Trainers are an important part of the horse world but seem to be the first to blame when a student is injured, a horse sale goes badly, or there is an injury to a client's horse in their care, custody, and control. The better you document what you are doing and what the student’s understanding is of your services, the better you protect yourself and your business.
Do you have a liability policy covering you/your business?
If someone is injured while you are instructing them, you could be liable. Are you protected? Do you have the financial means to hire a lawyer if someone sues you? When people fall off horses or are injured while riding, many times they are reluctant to accept responsibility or acknowledge that there are certain risks inherent in the sport. Even if the allegations are groundless, they can make a claim against you or sue you. You will then have to respond appropriately.
Does the facility where you teach require you to have liability insurance?
If you have a written agreement with the facility owner, read it carefully. Know what you are responsible for and if you are required to protect them if someone is injured during a lesson. Are you required to name them as an additional insured on your policy? Failure to do so may be a breach of your contract.
Do you do a preliminary assessment of your student before the initial lesson?
It is important for you to document what you know about their abilities, particularly what they tell you. Keep that record and if you want to be extra cautious, periodically document your student’s progress. If they are injured and decide to look to you for compensation, records go a long way in showing their capabilities and the progression of their training. Medical bills from horse-related injuries can be substantial. It is important for you to be able to show that you were aware of the rider’s abilities and have kept on a proper course of training. At regular intervals, you may want to have a discussion with your student to cover where they are in their training, what their goals are and how you plan to achieve them. Make sure goals are realistic on both sides.
Do you have coverage for your personal property?
As you travel to other barns and take your equipment with you, is it insured for theft? This is particularly true if you ride your students’ horses and carry your equipment with you. Consider the value of saddles, helmets, tall boots, communication systems, etc. Check your homeowners policy to ensure that property is covered. As a trainer, this may be considered business personal property and may require you to have a business policy.
Do you trailer your students to shows?
If you haul your students’ horses in your trailer, consider the risk involved. If you have an accident or if the horse is injured while in your care, will they look to you for compensation? Even if the injuries are not caused by your negligence, owners may still try to recover from you. Consider asking them to sign a waiver before you go, holding you harmless for any accidents, injuries or death while the horse is in your care. If the horse belongs to a minor, ask the parents to sign the waiver. Another means of protection is to purchase care, custody and control insurance that will insure personal property in your care, custody and control. Horses are considered to be “personal property”.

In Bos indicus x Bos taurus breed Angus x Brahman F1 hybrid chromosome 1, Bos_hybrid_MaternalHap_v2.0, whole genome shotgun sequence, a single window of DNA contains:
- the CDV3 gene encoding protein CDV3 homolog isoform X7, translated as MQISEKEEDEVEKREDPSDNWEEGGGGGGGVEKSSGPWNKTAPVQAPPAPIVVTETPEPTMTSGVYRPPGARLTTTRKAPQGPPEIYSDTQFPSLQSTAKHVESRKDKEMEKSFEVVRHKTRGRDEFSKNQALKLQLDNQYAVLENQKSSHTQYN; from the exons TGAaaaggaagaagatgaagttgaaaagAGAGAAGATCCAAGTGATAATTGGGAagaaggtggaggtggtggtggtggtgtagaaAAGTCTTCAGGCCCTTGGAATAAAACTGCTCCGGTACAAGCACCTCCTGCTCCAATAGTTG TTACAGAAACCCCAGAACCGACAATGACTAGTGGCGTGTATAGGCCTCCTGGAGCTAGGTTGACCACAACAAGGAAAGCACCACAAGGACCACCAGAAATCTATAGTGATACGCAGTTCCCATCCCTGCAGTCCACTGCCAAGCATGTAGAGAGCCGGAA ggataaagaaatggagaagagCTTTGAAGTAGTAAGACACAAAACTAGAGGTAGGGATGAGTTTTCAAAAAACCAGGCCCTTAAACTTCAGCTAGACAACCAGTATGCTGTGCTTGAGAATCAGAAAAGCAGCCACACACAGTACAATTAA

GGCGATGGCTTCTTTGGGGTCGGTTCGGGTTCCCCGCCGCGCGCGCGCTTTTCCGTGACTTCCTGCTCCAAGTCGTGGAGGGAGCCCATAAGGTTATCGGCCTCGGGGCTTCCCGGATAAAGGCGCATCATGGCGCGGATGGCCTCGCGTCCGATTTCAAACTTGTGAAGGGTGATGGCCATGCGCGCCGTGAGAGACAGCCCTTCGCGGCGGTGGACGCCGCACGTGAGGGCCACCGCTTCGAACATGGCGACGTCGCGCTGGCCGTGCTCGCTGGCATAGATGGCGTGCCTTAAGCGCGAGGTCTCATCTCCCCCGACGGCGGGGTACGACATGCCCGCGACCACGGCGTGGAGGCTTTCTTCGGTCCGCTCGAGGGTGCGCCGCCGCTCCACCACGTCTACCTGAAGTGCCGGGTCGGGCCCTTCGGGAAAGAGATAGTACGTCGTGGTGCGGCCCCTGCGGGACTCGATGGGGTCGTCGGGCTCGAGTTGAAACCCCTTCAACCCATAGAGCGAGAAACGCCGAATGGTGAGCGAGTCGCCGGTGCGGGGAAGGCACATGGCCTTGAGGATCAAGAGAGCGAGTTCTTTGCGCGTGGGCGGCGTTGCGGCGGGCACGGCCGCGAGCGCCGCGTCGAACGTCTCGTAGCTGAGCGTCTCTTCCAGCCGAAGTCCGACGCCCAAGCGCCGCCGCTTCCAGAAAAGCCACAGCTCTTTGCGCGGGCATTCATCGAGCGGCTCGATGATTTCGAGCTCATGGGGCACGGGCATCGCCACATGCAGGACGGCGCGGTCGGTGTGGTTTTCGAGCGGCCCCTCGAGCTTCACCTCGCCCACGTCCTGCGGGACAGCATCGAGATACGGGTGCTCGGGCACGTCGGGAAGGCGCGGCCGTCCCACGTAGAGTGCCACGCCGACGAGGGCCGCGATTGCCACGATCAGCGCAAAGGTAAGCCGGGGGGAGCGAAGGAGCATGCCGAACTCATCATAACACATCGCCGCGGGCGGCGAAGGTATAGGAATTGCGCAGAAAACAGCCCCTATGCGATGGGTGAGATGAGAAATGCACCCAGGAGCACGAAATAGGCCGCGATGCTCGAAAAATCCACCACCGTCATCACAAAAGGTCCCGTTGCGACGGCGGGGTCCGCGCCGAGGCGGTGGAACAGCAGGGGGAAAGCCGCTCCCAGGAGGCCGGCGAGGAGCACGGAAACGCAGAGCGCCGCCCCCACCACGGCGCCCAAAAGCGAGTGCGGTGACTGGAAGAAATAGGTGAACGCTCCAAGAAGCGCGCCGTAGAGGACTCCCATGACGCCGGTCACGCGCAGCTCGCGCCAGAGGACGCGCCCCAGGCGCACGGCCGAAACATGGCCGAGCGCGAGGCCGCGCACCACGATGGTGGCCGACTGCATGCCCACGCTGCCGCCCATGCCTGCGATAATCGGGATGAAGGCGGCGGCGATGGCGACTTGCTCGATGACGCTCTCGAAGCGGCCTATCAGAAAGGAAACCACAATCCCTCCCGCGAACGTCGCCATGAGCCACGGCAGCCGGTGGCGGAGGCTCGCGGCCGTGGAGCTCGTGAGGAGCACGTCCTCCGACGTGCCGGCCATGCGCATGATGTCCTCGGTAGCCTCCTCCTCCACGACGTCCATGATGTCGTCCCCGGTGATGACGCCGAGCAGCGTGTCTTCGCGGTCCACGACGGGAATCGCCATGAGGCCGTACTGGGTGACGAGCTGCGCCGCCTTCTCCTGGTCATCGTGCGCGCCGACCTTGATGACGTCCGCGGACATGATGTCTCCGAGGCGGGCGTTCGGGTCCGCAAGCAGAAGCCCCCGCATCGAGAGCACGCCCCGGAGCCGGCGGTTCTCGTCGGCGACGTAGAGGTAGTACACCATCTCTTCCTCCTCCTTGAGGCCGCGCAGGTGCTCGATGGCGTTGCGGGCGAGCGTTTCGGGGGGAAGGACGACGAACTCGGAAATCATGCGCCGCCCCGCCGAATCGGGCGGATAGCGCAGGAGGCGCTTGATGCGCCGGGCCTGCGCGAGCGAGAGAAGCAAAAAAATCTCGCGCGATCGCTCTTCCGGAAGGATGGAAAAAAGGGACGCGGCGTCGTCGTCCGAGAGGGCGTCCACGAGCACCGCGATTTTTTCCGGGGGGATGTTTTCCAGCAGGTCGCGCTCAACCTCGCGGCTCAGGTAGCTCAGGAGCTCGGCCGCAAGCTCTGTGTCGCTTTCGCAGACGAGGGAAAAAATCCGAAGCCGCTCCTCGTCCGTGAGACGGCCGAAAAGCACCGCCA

Do you offer training board and board horses that belong to your students?
This is where you need a good solid written agreement as to what each party is responsible for. Outline the services you will be providing. Find out if the horse owner has insurance on their horse providing mortality, major medical and surgical coverage. If you are leasing the barn and running your business out of someone else’s facility, again a written agreement is important. Does that owner require you to have any special insurance? What are the expectations as to how you manage your business? What exactly are you leasing? Responsibilities should be clearly defined between owner and trainer and between trainer and student.
It is worth the time and effort to have a discussion with your insurance agent to be certain you are fully protected. Horses Daily's Mary Phelps is a Markel Equine, Farm and Liability Specialist. Working with her CSR Tracey Scharf they are available to help guide you through this process. email@example.com, firstname.lastname@example.org, 1-800-572-3286. many of the needed forms and information can be found on our website equineinsurancedaily.com.
Geri Hollander is a Claims Manager with Markel in the Primary Casualty Division. She has been with Markel for 21 years and in the claims industry for 41 years. Geri has managed claims in many lines but focused on the Property, Liability and Equine lines of business. She is a horse owner and a dressage rider, who trains with 4* event rider Lainey Ashker. Geri’s partner is Excalibur (Timmy) a 15 year old Holsteiner/Thoroughbred gelding that she has owned and ridden for the past 9 years.